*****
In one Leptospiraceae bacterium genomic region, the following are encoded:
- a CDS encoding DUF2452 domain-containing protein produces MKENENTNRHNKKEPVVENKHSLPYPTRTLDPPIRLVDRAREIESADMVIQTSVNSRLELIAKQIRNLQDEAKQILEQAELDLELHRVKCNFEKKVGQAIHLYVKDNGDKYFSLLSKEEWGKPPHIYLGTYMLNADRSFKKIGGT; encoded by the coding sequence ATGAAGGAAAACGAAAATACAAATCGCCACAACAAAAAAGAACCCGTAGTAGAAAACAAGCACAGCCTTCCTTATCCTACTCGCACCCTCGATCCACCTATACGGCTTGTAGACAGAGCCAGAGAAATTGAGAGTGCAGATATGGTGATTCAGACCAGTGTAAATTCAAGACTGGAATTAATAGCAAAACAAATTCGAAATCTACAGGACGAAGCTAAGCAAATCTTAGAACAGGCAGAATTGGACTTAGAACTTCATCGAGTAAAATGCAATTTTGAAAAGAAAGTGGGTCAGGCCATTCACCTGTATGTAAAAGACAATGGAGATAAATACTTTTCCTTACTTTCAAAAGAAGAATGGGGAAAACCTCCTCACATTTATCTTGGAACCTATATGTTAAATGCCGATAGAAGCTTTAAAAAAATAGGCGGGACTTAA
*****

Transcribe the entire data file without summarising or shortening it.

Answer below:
In one Leptospiraceae bacterium genomic region, the following are encoded:
- a CDS encoding DUF2452 domain-containing protein produces MKENENTNRHNKKEPVVENKHSLPYPTRTLDPPIRLVDRAREIESADMVIQTSVNSRLELIAKQIRNLQDEAKQILEQAELDLELHRVKCNFEKKVGQAIHLYVKDNGDKYFSLLSKEEWGKPPHIYLGTYMLNADRSFKKIGGT; encoded by the coding sequence ATGAAGGAAAACGAAAATACAAATCGCCACAACAAAAAAGAACCCGTAGTAGAAAACAAGCACAGCCTTCCTTATCCTACTCGCACCCTCGATCCACCTATACGGCTTGTAGACAGAGCCAGAGAAATTGAGAGTGCAGATATGGTGATTCAGACCAGTGTAAATTCAAGACTGGAATTAATAGCAAAACAAATTCGAAATCTACAGGACGAAGCTAAGCAAATCTTAGAACAGGCAGAATTGGACTTAGAACTTCATCGAGTAAAATGCAATTTTGAAAAGAAAGTGGGTCAGGCCATTCACCTGTATGTAAAAGACAATGGAGATAAATACTTTTCCTTACTTTCAAAAGAAGAATGGGGAAAACCTCCTCACATTTATCTTGGAACCTATATGTTAAATGCCGATAGAAGCTTTAAAAAAATAGGCGGGACTTAA